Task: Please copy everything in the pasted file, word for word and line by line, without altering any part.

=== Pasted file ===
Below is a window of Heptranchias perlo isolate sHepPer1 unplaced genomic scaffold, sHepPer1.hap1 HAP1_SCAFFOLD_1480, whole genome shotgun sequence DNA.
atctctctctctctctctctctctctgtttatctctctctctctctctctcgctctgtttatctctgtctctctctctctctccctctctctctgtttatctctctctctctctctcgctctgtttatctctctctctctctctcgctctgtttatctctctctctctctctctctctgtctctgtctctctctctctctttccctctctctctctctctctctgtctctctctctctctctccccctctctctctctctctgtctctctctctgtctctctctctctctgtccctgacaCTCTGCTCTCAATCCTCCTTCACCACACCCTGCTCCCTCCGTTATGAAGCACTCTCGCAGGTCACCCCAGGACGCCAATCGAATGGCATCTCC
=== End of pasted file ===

Below is a window of Heptranchias perlo isolate sHepPer1 unplaced genomic scaffold, sHepPer1.hap1 HAP1_SCAFFOLD_1480, whole genome shotgun sequence DNA.
atctctctctctctctctctctctctgtttatctctctctctctctctctcgctctgtttatctctgtctctctctctctctccctctctctctgtttatctctctctctctctctcgctctgtttatctctctctctctctctcgctctgtttatctctctctctctctctctctctgtctctgtctctctctctctctttccctctctctctctctctctctgtctctctctctctctctccccctctctctctctctctgtctctctctctgtctctctctctctctgtccctgacaCTCTGCTCTCAATCCTCCTTCACCACACCCTGCTCCCTCCGTTATGAAGCACTCTCGCAGGTCACCCCAGGACGCCAATCGAATGGCATCTCC